I have officially become one of Those People. Yes, I’ve begun talking to strangers in the street. At airports. Shopping centres. Cafes. Usually, it’s to offer a wee word of encouragement or a compliment. “You look so beautiful,” I tell pregnant women. “Hang in there,” I urge harried mothers grappling with recalcitrant toddlers in supermarket car parks. “That scarf is a lovely colour on you, ” I say to old ladies who look a bit lonely. It’s not all sweetness though. Sometimes I want to dish out a scolding. Like this week when I was standing behind two tall, young, beautiful girls while waiting to check into my hotel on a business trip. I’d first noticed them at the airport, climbing into a taxi and, even without seeing their faces, I’d clocked them as models. Their body shape was modally, as was their walk – that signature slouchy lope that off-duty models adopt when they’re not striding down a catwalk. As they handed over their credit cards, one pulled out a cigarette and held it impatiently. The moment they were finished with the paperwork, they both lopped outside to light up. I watched them through the glass surprised, the way I am whenever I see people smoking these days. It’s become a rare sight. None of my friends smokes (actually one does, but never around me). And with the new anti-smoking legislation, I’m blessedly free from smoke in public spaces. Even at the shops, all cigarettes are now hidden from view. Seriously, why does anyone smoke? Addicted, sure; I get that. But these girls were young. Teenagers. I had to restrain myself from marching outside to way my finger and say, “You don’t look cool. You don’t look grown up. You look stupid and tacky and you smell bad. Now go to your rooms.” I know from my time at Dolly that it’s futile to wave around statistics or photos of cancerous lungs in an attempt to scare teenagers off smoking. They think they’re bulletproof. Just as we did. But vanity? That’s a language teenage girls speak fluently. Casually mention that smoking makes your skin grey, your teeth yellow and your breath, hair and clothes stink now (not in 20 years’ time) and watch their ears prick up. Back in the hotel lobby, I reluctantly decided not to deliver my lecture, partly motivated by the knowledge that no one takes you seriously when you come up to their belly button. Dissatisfied, I spied another teen model sitting on a couch with her mother. They, too were watching the smoking girls and, on my way to the lift, I walked over to them. “Don’t ever smoke,” I advised the girl, who appeared mildly startled that a stranger was giving her instructions. I can’t imagine why. Her mother nodded vigorously: “We’ve been talking about that.””Just don’t smoke,” I reiterated, gesturing with my head to the girls outside. “You’re so pretty and it’s SO ugly.” Gee, that was deep. I really should be a life coach. The girl nodded and, encouraged I explained I’d never smoked, which meant I’d never had to quit. Much easier. “You have nice skin,” she replied. “That’s because I don’t smoke,” I declared in triumph. See what I mean about skin trumping lungs?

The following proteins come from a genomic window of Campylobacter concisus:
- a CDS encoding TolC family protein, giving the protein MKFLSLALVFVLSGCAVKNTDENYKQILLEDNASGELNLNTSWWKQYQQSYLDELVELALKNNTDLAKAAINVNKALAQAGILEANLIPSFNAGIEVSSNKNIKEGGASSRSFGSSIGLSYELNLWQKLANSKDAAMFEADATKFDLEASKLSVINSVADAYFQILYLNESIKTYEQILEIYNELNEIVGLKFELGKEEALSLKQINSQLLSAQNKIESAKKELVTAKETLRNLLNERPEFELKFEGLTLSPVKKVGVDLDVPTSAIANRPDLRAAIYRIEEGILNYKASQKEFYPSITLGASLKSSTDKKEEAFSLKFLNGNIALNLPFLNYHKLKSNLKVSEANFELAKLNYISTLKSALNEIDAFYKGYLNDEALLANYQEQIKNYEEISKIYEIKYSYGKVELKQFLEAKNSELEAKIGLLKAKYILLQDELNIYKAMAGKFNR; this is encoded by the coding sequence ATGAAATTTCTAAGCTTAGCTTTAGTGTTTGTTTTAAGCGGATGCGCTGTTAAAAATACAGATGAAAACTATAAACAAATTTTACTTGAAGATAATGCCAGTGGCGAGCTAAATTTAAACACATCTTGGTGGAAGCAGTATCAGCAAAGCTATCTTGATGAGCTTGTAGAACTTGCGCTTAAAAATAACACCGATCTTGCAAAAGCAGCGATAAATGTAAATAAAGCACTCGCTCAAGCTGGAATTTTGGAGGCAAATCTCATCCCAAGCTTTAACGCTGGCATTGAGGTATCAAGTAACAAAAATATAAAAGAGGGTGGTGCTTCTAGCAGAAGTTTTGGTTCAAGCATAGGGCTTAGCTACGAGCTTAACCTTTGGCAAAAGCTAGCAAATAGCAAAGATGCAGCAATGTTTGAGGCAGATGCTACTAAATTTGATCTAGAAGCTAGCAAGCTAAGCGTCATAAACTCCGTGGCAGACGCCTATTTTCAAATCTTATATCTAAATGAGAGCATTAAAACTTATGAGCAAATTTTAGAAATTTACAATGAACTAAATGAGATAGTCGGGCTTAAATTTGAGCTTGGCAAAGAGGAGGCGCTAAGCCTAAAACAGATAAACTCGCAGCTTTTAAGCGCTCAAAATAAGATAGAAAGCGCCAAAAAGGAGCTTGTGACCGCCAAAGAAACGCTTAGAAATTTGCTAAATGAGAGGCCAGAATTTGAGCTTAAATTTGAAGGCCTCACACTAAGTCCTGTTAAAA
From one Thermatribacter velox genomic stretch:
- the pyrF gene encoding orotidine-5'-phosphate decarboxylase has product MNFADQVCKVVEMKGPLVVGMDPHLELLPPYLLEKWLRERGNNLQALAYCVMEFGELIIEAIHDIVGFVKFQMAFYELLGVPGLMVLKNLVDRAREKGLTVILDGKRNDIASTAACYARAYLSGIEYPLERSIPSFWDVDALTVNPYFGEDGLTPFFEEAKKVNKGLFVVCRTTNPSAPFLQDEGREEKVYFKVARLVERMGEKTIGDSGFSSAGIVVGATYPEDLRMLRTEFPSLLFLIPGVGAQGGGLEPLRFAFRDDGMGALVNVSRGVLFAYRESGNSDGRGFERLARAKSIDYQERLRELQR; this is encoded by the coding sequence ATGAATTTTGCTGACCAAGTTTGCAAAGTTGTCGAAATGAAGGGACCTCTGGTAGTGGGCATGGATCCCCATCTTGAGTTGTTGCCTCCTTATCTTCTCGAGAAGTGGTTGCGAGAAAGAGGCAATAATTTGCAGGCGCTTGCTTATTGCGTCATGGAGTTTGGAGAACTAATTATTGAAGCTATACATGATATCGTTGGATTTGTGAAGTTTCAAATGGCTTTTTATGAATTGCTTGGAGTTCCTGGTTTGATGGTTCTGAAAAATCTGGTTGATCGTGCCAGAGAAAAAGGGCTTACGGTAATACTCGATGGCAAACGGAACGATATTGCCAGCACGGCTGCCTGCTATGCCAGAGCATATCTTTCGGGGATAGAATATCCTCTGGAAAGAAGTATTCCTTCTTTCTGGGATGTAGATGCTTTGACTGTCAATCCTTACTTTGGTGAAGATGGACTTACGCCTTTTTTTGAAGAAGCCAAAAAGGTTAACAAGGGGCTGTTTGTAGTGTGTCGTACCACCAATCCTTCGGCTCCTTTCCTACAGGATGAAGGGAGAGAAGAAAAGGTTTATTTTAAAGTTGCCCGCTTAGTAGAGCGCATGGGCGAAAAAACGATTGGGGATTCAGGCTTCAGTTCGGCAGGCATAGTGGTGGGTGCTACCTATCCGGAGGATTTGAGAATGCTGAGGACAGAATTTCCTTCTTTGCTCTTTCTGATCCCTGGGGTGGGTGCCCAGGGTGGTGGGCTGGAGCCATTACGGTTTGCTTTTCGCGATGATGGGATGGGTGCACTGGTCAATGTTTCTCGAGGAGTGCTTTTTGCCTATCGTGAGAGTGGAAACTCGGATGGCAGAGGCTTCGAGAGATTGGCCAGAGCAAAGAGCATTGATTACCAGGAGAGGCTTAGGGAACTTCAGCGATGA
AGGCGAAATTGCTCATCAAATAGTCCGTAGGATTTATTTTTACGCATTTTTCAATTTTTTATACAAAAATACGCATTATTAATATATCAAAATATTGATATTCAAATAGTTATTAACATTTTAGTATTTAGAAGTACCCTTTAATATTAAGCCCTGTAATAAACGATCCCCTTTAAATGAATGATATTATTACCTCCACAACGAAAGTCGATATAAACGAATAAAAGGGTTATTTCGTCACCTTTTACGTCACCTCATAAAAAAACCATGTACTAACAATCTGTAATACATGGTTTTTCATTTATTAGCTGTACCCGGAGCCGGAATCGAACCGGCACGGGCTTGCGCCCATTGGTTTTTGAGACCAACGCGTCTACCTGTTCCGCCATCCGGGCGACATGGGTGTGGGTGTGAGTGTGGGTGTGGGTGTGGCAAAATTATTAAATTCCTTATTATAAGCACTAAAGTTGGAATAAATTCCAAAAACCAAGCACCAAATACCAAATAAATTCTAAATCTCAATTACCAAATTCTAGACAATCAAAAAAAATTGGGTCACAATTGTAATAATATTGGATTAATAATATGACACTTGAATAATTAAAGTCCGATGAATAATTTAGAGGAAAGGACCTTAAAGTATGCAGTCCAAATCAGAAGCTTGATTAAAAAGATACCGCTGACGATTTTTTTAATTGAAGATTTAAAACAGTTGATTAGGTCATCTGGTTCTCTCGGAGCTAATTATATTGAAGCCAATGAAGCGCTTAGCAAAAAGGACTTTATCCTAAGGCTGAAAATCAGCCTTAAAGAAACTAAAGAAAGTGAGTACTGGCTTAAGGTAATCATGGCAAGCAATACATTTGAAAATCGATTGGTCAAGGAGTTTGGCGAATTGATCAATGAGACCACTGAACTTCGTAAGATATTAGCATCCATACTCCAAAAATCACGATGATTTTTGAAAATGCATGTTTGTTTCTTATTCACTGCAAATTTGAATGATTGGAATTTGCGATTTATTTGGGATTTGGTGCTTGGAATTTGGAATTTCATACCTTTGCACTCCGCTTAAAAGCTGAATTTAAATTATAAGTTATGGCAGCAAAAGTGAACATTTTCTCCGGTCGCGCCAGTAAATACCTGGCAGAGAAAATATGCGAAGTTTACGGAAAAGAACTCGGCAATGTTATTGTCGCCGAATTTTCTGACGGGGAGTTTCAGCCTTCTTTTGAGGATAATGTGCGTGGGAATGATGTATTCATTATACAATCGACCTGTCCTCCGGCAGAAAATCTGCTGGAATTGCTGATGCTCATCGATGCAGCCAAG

But I wasn’t finished. Having deduced that the girls had something to do with Australia’s Next Top Model, I contacted judge Charlotte Dawson via Twitter and dobbed on them. Publicly. Told her to smack them. Verbally. She agreed and we shared a tsk-tsk nanna moment in cyberspace. Very modern and old-fashioned all at once. Yes, I’ve tried cigarettes but I’ve never been a smoker. My dad smoked when I was a kid and even though he only did it at work (back when you could), I knew he smoked and it terrified me. I’d read those warnings on the packets. They didn’t include photos of gangrenous feet, but the link between smoking and death was pretty clear. I used to sneak into his briefcase and tear his cigarettes in half, leaving impassioned little notes in the packets: “Please don’t smoke! Smoking kills you!” see, even then I was bossy. My dad never mentioned it. But he quit. Some of my friends smoked at school but I never got into it. Then at about 19, I gradually slipped into “social smoking” at night until I suddenly found myself craving a cigarette during the day while driving. That’s when I knew I had a decision to make. I chose not to become a smoker. Thank God. There are so many reasons not to smoke any more. Mobile phones are one of them. As someone who is very fidgety and prone to social awkwardness, I like to be occupied always. Once upon a time that could have involved a cigarette: something to do with your hands; a way to look purposeful while you wait. Now a phone ticks all those boxes, allowing you to look and actually BE occupied at all times. So suck on that cigarettes. Or rather, don’t. Now will someone please tell those models? Do you smoke? Do you have someone in your life who does? If you smoke do you feel persecuted? And if you managed to quit, please share your wisdom for those who might want to. Image